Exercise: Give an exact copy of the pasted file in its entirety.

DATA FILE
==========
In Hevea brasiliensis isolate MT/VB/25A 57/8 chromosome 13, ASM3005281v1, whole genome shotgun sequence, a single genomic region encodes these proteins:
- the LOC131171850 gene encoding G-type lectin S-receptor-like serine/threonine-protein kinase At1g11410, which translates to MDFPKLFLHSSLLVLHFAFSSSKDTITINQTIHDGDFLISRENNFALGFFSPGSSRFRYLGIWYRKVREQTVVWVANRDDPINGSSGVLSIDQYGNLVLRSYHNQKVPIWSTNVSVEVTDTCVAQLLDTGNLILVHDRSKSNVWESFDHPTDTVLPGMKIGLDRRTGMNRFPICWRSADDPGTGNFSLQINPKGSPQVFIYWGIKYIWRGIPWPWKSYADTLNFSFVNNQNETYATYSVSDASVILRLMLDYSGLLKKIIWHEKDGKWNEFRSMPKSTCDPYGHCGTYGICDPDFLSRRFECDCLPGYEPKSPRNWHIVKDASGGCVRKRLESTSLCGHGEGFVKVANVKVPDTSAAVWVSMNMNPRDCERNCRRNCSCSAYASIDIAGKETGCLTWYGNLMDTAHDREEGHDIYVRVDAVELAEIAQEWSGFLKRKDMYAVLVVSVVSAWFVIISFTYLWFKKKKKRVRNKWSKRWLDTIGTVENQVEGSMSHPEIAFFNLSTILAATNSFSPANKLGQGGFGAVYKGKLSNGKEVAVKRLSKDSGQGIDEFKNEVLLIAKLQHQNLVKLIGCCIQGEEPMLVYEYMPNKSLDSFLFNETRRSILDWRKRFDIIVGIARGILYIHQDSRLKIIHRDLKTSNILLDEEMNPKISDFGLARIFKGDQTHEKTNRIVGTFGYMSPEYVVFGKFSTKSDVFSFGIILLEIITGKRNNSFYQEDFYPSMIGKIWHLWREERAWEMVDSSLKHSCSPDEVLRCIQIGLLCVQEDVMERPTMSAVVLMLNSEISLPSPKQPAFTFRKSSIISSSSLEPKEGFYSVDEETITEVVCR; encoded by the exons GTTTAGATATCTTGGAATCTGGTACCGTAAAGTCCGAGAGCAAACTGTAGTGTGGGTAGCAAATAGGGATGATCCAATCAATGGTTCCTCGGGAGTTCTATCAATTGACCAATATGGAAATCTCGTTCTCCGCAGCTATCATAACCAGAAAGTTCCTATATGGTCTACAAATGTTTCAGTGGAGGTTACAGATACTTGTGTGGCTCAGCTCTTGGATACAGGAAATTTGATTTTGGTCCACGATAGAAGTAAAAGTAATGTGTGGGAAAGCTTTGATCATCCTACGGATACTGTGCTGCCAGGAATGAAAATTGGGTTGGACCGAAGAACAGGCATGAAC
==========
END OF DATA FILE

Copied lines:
In Hevea brasiliensis isolate MT/VB/25A 57/8 chromosome 13, ASM3005281v1, whole genome shotgun sequence, a single genomic region encodes these proteins:
- the LOC131171850 gene encoding G-type lectin S-receptor-like serine/threonine-protein kinase At1g11410, which translates to MDFPKLFLHSSLLVLHFAFSSSKDTITINQTIHDGDFLISRENNFALGFFSPGSSRFRYLGIWYRKVREQTVVWVANRDDPINGSSGVLSIDQYGNLVLRSYHNQKVPIWSTNVSVEVTDTCVAQLLDTGNLILVHDRSKSNVWESFDHPTDTVLPGMKIGLDRRTGMNRFPICWRSADDPGTGNFSLQINPKGSPQVFIYWGIKYIWRGIPWPWKSYADTLNFSFVNNQNETYATYSVSDASVILRLMLDYSGLLKKIIWHEKDGKWNEFRSMPKSTCDPYGHCGTYGICDPDFLSRRFECDCLPGYEPKSPRNWHIVKDASGGCVRKRLESTSLCGHGEGFVKVANVKVPDTSAAVWVSMNMNPRDCERNCRRNCSCSAYASIDIAGKETGCLTWYGNLMDTAHDREEGHDIYVRVDAVELAEIAQEWSGFLKRKDMYAVLVVSVVSAWFVIISFTYLWFKKKKKRVRNKWSKRWLDTIGTVENQVEGSMSHPEIAFFNLSTILAATNSFSPANKLGQGGFGAVYKGKLSNGKEVAVKRLSKDSGQGIDEFKNEVLLIAKLQHQNLVKLIGCCIQGEEPMLVYEYMPNKSLDSFLFNETRRSILDWRKRFDIIVGIARGILYIHQDSRLKIIHRDLKTSNILLDEEMNPKISDFGLARIFKGDQTHEKTNRIVGTFGYMSPEYVVFGKFSTKSDVFSFGIILLEIITGKRNNSFYQEDFYPSMIGKIWHLWREERAWEMVDSSLKHSCSPDEVLRCIQIGLLCVQEDVMERPTMSAVVLMLNSEISLPSPKQPAFTFRKSSIISSSSLEPKEGFYSVDEETITEVVCR; encoded by the exons GTTTAGATATCTTGGAATCTGGTACCGTAAAGTCCGAGAGCAAACTGTAGTGTGGGTAGCAAATAGGGATGATCCAATCAATGGTTCCTCGGGAGTTCTATCAATTGACCAATATGGAAATCTCGTTCTCCGCAGCTATCATAACCAGAAAGTTCCTATATGGTCTACAAATGTTTCAGTGGAGGTTACAGATACTTGTGTGGCTCAGCTCTTGGATACAGGAAATTTGATTTTGGTCCACGATAGAAGTAAAAGTAATGTGTGGGAAAGCTTTGATCATCCTACGGATACTGTGCTGCCAGGAATGAAAATTGGGTTGGACCGAAGAACAGGCATGAAC